Linking ≠ endorsement. Enjoy and share:
- Three ideas to solve Seattle’s affordable housing shortage | Opinion Northwest | Seattle Times
This is an interesting and not unimportant article. It’s a public discussion that ought to be had. Affordable housing is severely lacking, which pushes more individuals and families out onto the streets and into tent villages and such.
Frankly, what’s wrong with the old-fashioned boardinghouse idea? With modern updates, couldn’t they work just fine for plenty of people?
If rent continues to eat up a greater portion of paychecks, though, the working poor and young adults will soon be priced out of the city’s urban core. Allowing that to happen will make Seattle less diverse and exacerbate traffic problems by forcing more people to live farther out and drive to work. Also, the more people spend on housing, they [sic] less they save or spend on food and the local economy.
Read the source article … https://blogs.seattletimes.com/opinionnw /2013/09/26/seattle-rent-housing-sightl ine-alan-durning/
- Kocherlakota Says Fed Must Do ‘Whatever It Takes’ for Growth – Businessweek
Federal Reserve Bank of Minneapolis President Narayana Kocherlakota, a voter on policy next year, said the Fed must do “whatever it takes” to strengthen a job market that is healing too slowly.
The Fed should be “willing to use any of its congressionally authorized tools to achieve the goal of higher employment, no matter how unconventional those tools might be,” Kocherlakota said….
“Doing whatever it takes will mean keeping a historically unusual amount of monetary stimulus in place — and possibly providing more stimulus — even as” the medium-term inflation outlook temporarily rises above the Fed’s 2 percent goal and asset prices reach “unusually high levels,” he said.
“There’s a number of tools still at the Fed’s disposal,” including lowering the interest on excess reserves, he said. The symbolism of such a move “could be relatively powerful” because it would provide evidence of the central bank’s resolve to support the economy, he said.
- mainly macro: The scandal of the austerity deception
By Simon Wren-Lewis … “In the end, you are either a big-state person, or a small-state person, and what big-state people hate about austerity is that its primary purpose is to shrink the size of government spending.”
Cuts in government spending are being justified by the need to reduce debt and not because of the virtues of a small state.
Had you ever seen it juxtaposed that way before? Had you been aware of the deception before?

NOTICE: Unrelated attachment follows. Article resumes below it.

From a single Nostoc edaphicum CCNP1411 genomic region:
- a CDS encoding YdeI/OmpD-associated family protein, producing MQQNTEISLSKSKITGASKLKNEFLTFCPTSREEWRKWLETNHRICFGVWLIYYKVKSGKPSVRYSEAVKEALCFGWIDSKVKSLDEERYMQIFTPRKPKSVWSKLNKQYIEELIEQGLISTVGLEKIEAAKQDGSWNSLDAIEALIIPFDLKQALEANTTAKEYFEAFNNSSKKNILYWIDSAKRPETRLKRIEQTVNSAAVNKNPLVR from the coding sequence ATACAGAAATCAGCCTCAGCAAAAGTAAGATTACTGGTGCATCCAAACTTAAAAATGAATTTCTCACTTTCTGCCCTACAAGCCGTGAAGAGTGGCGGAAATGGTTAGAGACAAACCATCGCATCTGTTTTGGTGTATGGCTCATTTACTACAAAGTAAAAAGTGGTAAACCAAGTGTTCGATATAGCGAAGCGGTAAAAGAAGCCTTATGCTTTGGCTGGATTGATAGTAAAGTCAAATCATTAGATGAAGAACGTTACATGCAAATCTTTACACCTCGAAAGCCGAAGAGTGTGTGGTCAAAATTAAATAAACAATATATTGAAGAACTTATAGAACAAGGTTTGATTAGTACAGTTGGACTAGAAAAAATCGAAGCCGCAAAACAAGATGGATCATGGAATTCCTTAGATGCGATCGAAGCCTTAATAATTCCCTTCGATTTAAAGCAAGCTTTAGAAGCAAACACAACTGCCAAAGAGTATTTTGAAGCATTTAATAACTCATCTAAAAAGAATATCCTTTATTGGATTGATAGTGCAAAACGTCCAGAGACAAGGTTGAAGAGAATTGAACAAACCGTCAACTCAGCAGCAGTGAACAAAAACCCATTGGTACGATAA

It’s good in our eyes that a small-state/macro economist revealed it because now it can’t be said that a fiscal dove is just being ideological in opposing austerity right now during a recovery, the worse time to cut government spending.
Read the source article … https://mainlymacro.blogspot.com/2013/09 /the-scandal-of-austerity-deception.htm l
- Bruegel | Is there a path to political union?
Perhaps you’ll be surprised to learn that in Europe, the South trusts the EU government as much or more than their own national governments.
…despite the big loss of trust and confidence, European institutions remain more trusted than national institutions. This is especially the case in those countries that have been experiencing the “toughest face” of Europe, i.e. programme countries as well as Italy and Spain. Before the crisis, trust in European institutions was the highest across Southern countries, and the confidence gap between European and national institutions, was very large. Four dreadful years later, Southern Europeans still trust the European institutions more than their national ones. Trust in the national institutions has literally collapsed in the South during the crisis, signalling a broader crisis of leadership, of confidence in the elites and in domestic political institutions more generally, rather than sole a loss of confidence in Europe and EU institutions. Figures on trust in political parties are not included here, but if they were, the numbers would look even more appalling for national institutions. Northern Europeans, on the other hand, used to trust European and National institution more or less equally, before the crisis, with a slight advantage for European institutions that went lost with the intensification of the crisis in 2011-12. What is striking here is that confidence in European institutions remains relatively high but now falls behind that in national institutions. Essentially, Northern European citizens seems to feel vindicated both by their economic and political models, which are gaining in terms of trust with respect to the European institutions. This is potentially very meaningful for the appetite for closer political integration in this part of Europe.